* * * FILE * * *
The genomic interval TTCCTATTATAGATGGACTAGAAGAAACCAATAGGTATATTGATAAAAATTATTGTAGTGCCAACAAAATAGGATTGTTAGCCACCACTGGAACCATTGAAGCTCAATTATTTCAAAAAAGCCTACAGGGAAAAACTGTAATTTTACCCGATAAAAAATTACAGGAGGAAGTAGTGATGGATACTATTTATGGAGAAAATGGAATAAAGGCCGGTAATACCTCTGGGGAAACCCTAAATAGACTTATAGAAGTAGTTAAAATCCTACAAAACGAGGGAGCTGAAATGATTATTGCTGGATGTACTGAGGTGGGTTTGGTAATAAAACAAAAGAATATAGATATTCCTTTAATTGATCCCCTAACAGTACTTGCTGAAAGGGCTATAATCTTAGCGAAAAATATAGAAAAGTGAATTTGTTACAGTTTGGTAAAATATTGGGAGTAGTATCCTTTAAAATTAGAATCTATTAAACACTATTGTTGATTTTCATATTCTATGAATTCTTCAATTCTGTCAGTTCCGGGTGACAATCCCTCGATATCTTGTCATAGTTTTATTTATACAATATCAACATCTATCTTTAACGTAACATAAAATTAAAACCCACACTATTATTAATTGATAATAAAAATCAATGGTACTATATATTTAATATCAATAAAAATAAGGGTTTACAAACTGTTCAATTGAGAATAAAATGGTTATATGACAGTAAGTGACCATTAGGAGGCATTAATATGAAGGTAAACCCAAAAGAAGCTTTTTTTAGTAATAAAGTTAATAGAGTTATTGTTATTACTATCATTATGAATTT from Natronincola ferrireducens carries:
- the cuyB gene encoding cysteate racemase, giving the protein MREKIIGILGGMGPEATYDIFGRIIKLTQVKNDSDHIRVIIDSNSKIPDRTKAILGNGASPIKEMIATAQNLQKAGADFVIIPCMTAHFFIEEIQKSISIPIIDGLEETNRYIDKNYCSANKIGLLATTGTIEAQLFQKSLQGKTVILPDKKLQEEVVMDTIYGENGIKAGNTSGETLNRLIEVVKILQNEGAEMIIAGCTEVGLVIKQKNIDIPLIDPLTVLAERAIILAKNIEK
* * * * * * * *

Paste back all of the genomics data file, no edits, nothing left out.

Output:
The genomic interval TTCCTATTATAGATGGACTAGAAGAAACCAATAGGTATATTGATAAAAATTATTGTAGTGCCAACAAAATAGGATTGTTAGCCACCACTGGAACCATTGAAGCTCAATTATTTCAAAAAAGCCTACAGGGAAAAACTGTAATTTTACCCGATAAAAAATTACAGGAGGAAGTAGTGATGGATACTATTTATGGAGAAAATGGAATAAAGGCCGGTAATACCTCTGGGGAAACCCTAAATAGACTTATAGAAGTAGTTAAAATCCTACAAAACGAGGGAGCTGAAATGATTATTGCTGGATGTACTGAGGTGGGTTTGGTAATAAAACAAAAGAATATAGATATTCCTTTAATTGATCCCCTAACAGTACTTGCTGAAAGGGCTATAATCTTAGCGAAAAATATAGAAAAGTGAATTTGTTACAGTTTGGTAAAATATTGGGAGTAGTATCCTTTAAAATTAGAATCTATTAAACACTATTGTTGATTTTCATATTCTATGAATTCTTCAATTCTGTCAGTTCCGGGTGACAATCCCTCGATATCTTGTCATAGTTTTATTTATACAATATCAACATCTATCTTTAACGTAACATAAAATTAAAACCCACACTATTATTAATTGATAATAAAAATCAATGGTACTATATATTTAATATCAATAAAAATAAGGGTTTACAAACTGTTCAATTGAGAATAAAATGGTTATATGACAGTAAGTGACCATTAGGAGGCATTAATATGAAGGTAAACCCAAAAGAAGCTTTTTTTAGTAATAAAGTTAATAGAGTTATTGTTATTACTATCATTATGAATTT from Natronincola ferrireducens carries:
- the cuyB gene encoding cysteate racemase, giving the protein MREKIIGILGGMGPEATYDIFGRIIKLTQVKNDSDHIRVIIDSNSKIPDRTKAILGNGASPIKEMIATAQNLQKAGADFVIIPCMTAHFFIEEIQKSISIPIIDGLEETNRYIDKNYCSANKIGLLATTGTIEAQLFQKSLQGKTVILPDKKLQEEVVMDTIYGENGIKAGNTSGETLNRLIEVVKILQNEGAEMIIAGCTEVGLVIKQKNIDIPLIDPLTVLAERAIILAKNIEK